Commentary

Global Strategy

September 30, 2020

THE MARKET ENVIRONMENT

During the third quarter, global markets continued to contend with the economic ramifications of Covid-19 as worldwide fatalities surpassed the grim 1 million mark. In August, the U.S. Federal Reserve announced a policy change that indicated it would not necessarily increase interest rates upon an improvement in unemployment figures, even if inflation is above the group’s traditional 2% target. At its September meeting, the Fed maintained near zero interest rates and publicized intentions to keep them at this level through 2023. Meanwhile, both the S&P 500 Index and the NASDAQ Index closed near peak levels in the quarter. Ultimately, the Fed raised its forecast for full year-2020 gross domestic product (GDP) from a 6.5% contraction to a 3.7% contraction.

Similarly, both the European Central Bank and the Bank of Japan opted to keep interest rates steady in September. In Japan, the Nikkei 500 Index reached a record high, while industrial profits in China increased 20% in July and 19% in August. Conversely, the U.K. moved into a technical recession following a roughly 20% contraction in GDP in the second quarter, the largest on record, which followed an approximately 3% contraction in the first quarter. As of the end of the third quarter, the country had yet to secure a Brexit trade deal with the European Union. Furthermore, continued Covid-19 concerns and Saudi Arabia’s plans to cut oil prices translated to a decline in both West Texas Intermediate crude and Brent crude to less than $40 per barrel.

On the vaccine front, China indicated a Covid-19 vaccine may be ready for public consumption as early as November. Meanwhile, a leading vaccine candidate from the University of Oxford and AstraZeneca was halted again in September when a participant in its trial became ill. On the other hand, Johnson & Johnson’s vaccine candidate moved into Phase 3 of its clinical trials, the first single-dose vaccine in the U.S. to do so.

In our view, there is a lot of value in the market today. Though the near-term macro outlook may be mixed, positive vaccine developments or further signs of economic recovery from the initial shock of Covid-19 could improve market sentiment. In the meantime, we are finding good opportunities from a valuation perspective and think it is a ripe environment to be picking stocks.

THE PORTFOLIO

Top Performers:
Considering the operating environment, we found Daimler’s second-quarter earnings results to be acceptable. Though year-to-date Mercedes-Benz cars and vans volumes are down 22% and 29%, respectively, we appreciate that revenue in the segment is only down 14.8%. We think this reflects significant product mix benefits within both markets as well as resilient pricing dynamics. China also contributed with 17% year-over-year growth, despite the overall Chinese auto market being down 4%. Free cash flow was also significantly stronger than had been expected and we believe this is a result of management’s stringent focus on improving cash flow generation. As a result, Daimler ended the second quarter with a strong net financial position and provided earnings guidance that was better than had been anticipated. We believe these results reflect well on the new management team. Later, Daimler announced that it reached an agreement in principle with various U.S. authorities to settle civil and environmental claims regarding emissions control systems on about 250,000 diesel passenger cars and vans in the U.S. The company also reached an agreement with the plaintiffs’ counsel to settle the ongoing class action lawsuit. Importantly, the costs associated with the settlements are covered by existing provisions, which removes a material area of uncertainty for Daimler.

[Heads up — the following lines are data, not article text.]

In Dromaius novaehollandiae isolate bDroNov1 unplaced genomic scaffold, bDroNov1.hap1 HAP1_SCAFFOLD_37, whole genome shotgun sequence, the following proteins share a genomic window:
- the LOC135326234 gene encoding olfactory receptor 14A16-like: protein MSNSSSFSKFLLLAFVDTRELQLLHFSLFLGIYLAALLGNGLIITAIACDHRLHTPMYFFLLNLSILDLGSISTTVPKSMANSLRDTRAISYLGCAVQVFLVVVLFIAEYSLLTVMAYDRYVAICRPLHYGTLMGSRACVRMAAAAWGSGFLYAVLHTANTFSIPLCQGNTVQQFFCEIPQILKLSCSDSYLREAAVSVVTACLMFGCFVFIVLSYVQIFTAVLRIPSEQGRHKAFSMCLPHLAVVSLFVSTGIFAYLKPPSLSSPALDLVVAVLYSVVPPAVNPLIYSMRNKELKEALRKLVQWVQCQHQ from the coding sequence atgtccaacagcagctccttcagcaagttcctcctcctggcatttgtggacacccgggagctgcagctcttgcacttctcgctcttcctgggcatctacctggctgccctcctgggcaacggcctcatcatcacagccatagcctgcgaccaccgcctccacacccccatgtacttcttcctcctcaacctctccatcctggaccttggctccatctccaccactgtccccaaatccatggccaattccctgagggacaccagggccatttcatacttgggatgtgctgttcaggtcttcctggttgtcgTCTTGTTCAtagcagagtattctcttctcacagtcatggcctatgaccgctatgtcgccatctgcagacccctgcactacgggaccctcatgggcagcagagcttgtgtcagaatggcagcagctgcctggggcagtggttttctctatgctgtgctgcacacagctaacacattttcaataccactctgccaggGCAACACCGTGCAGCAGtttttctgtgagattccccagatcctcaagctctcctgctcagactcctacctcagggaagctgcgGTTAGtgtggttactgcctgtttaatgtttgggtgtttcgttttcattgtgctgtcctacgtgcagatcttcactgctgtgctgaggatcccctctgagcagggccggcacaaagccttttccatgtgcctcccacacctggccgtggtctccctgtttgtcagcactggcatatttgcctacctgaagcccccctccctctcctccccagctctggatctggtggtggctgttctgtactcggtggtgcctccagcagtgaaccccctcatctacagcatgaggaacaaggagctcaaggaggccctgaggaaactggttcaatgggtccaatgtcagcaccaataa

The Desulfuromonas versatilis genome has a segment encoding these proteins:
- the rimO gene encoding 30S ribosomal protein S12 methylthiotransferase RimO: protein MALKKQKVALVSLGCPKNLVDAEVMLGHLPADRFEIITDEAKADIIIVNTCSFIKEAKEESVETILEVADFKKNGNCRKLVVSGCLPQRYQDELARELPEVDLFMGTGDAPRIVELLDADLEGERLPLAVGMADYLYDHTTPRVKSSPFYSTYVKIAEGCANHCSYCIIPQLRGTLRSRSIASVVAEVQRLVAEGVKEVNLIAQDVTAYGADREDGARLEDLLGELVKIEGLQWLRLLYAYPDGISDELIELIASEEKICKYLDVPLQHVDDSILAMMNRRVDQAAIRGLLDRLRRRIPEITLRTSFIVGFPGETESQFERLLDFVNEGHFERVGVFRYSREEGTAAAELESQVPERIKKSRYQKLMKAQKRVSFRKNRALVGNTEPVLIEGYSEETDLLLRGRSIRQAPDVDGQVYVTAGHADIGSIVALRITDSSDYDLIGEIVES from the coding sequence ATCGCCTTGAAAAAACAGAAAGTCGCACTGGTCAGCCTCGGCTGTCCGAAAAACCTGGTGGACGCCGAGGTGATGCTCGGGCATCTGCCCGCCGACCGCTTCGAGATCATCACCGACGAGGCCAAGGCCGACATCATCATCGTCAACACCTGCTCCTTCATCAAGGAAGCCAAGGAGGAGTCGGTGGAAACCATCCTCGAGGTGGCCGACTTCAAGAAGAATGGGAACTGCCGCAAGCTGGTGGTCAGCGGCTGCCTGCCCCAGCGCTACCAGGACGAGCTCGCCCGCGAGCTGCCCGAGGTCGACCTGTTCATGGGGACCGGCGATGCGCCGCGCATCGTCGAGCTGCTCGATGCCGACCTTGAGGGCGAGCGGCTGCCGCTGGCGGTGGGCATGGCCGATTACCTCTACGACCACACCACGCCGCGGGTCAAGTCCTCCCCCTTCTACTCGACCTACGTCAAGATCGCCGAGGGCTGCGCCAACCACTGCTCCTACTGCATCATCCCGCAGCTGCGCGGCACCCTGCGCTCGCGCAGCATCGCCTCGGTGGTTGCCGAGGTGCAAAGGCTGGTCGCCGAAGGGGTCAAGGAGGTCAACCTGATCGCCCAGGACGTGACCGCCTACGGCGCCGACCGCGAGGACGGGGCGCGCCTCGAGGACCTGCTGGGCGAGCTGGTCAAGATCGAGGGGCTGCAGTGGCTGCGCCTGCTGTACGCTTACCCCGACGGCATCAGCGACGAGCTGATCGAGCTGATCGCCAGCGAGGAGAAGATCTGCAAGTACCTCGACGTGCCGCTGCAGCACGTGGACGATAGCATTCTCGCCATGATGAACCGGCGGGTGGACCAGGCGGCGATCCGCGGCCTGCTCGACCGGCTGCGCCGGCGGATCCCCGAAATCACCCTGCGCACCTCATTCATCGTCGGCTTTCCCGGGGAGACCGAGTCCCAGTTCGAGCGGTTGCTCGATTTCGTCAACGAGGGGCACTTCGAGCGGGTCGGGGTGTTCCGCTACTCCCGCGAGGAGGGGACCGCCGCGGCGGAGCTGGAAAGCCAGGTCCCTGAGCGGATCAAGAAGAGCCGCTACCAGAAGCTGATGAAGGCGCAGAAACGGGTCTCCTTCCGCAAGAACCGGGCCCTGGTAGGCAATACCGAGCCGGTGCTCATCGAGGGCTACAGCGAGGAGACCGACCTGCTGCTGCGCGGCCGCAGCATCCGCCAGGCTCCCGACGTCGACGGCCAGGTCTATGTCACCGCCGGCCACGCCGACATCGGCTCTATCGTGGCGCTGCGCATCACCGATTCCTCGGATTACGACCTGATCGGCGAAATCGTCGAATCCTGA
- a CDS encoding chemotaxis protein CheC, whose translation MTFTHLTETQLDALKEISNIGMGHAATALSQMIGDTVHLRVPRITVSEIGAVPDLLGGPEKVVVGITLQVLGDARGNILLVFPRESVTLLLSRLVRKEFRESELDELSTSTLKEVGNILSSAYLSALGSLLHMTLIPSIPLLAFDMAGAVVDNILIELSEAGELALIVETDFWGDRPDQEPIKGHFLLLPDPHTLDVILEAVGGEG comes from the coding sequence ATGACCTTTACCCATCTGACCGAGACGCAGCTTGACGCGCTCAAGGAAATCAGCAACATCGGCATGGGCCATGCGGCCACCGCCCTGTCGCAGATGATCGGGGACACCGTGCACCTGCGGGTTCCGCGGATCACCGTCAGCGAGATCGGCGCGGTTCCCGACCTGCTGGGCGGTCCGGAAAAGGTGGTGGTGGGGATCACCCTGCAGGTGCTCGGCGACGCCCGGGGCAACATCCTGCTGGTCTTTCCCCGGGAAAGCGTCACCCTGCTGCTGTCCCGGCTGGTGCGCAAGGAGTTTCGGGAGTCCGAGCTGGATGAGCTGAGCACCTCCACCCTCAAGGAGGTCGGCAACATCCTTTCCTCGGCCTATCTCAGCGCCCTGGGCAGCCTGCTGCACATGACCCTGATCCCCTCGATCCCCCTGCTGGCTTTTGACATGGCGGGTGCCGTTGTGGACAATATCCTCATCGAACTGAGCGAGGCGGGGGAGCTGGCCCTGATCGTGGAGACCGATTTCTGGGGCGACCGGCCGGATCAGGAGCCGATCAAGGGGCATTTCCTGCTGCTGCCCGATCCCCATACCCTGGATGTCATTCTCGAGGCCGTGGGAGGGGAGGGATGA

Second-quarter results from Berkshire Hathaway far exceeded market forecasts. Total net income rose 87% from a year earlier to $26.3 billion. Earnings per share (Class B) advanced year-over-year by about 90% to $10.88 compared with market projections of $2.12. The company achieved this strong financial performance despite realizing a goodwill write-down of nearly $10 billion in aerospace parts supplier Precision Castparts. Berkshire implemented some corrective measures in this business, such as aggressive restructuring to cut costs and workforce reductions amounting to 30% of year-end 2019 headcount. In addition, management’s share repurchase activity has accelerated. The company bought back $1.7 billion worth of shares in the first quarter, $5.1 billion in the second quarter and another $2.7 billion in July. Lastly, the company purchased initial public offering shares of Snowflake, a cloud database firm, as well as additional shares from another stockholder. While this purchase is seemingly out of character for Berkshire because CEO Warren Buffett usually avoids new stock offerings, the investment works to expand the company’s technology exposure. Notably, the purchase was immediately profitable as Snowflake’s price rose by about 111% when trading began on the open market, which increased Berkshire’s stake to about $1.55 billion from the approximate $730 million initial investment.

HCA Healthcare delivered strong second-quarter earnings results, by our standards, with total revenue of $11.07 billion, which was nearly 10% higher than market forecasts. Adjusted earnings, including the CARES Act stimulus, reached $2.67 billion, which was twice the amount the market had expected, and excluding stimulus, earnings outpaced market estimates by 72%. Inpatient admissions improved throughout the quarter as government restrictions eased. We also like the company’s efforts to cut costs during this period of disruption. Later, investors became anxious that the pending appointment of a new Supreme Court Justice may put the future of the Affordable Care Act at risk, which could impact HCA’s business. However, the company’s current liquidity position is strong with several billion dollars in positive free cash flow expected this year. In addition, we find HCA’s management team is increasingly confident about its ability to scale the business up or down in response to a range of scenarios.

Bottom Performers: